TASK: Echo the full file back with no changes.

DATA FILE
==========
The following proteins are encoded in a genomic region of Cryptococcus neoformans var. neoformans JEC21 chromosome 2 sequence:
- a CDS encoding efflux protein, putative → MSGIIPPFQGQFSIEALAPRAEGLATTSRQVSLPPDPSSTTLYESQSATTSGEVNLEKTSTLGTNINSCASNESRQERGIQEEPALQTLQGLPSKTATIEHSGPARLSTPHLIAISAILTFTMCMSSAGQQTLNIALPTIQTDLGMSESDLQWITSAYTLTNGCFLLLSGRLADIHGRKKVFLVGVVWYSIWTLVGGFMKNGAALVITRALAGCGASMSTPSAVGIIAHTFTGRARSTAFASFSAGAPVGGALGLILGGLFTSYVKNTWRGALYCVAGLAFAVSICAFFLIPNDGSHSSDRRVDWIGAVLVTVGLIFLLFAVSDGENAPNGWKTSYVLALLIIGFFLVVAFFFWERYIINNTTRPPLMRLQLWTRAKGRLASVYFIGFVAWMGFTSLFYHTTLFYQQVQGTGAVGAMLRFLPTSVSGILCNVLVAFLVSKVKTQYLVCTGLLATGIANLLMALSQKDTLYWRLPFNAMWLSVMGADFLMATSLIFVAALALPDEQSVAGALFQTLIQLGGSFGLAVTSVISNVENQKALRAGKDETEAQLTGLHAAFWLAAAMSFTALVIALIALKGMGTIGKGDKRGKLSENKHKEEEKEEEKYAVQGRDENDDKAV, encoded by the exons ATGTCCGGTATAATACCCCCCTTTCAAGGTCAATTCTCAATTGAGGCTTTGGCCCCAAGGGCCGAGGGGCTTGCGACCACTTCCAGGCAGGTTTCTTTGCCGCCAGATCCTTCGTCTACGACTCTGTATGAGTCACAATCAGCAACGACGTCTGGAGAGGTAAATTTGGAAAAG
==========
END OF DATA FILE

The following proteins are encoded in a genomic region of Cryptococcus neoformans var. neoformans JEC21 chromosome 2 sequence:
- a CDS encoding efflux protein, putative → MSGIIPPFQGQFSIEALAPRAEGLATTSRQVSLPPDPSSTTLYESQSATTSGEVNLEKTSTLGTNINSCASNESRQERGIQEEPALQTLQGLPSKTATIEHSGPARLSTPHLIAISAILTFTMCMSSAGQQTLNIALPTIQTDLGMSESDLQWITSAYTLTNGCFLLLSGRLADIHGRKKVFLVGVVWYSIWTLVGGFMKNGAALVITRALAGCGASMSTPSAVGIIAHTFTGRARSTAFASFSAGAPVGGALGLILGGLFTSYVKNTWRGALYCVAGLAFAVSICAFFLIPNDGSHSSDRRVDWIGAVLVTVGLIFLLFAVSDGENAPNGWKTSYVLALLIIGFFLVVAFFFWERYIINNTTRPPLMRLQLWTRAKGRLASVYFIGFVAWMGFTSLFYHTTLFYQQVQGTGAVGAMLRFLPTSVSGILCNVLVAFLVSKVKTQYLVCTGLLATGIANLLMALSQKDTLYWRLPFNAMWLSVMGADFLMATSLIFVAALALPDEQSVAGALFQTLIQLGGSFGLAVTSVISNVENQKALRAGKDETEAQLTGLHAAFWLAAAMSFTALVIALIALKGMGTIGKGDKRGKLSENKHKEEEKEEEKYAVQGRDENDDKAV, encoded by the exons ATGTCCGGTATAATACCCCCCTTTCAAGGTCAATTCTCAATTGAGGCTTTGGCCCCAAGGGCCGAGGGGCTTGCGACCACTTCCAGGCAGGTTTCTTTGCCGCCAGATCCTTCGTCTACGACTCTGTATGAGTCACAATCAGCAACGACGTCTGGAGAGGTAAATTTGGAAAAG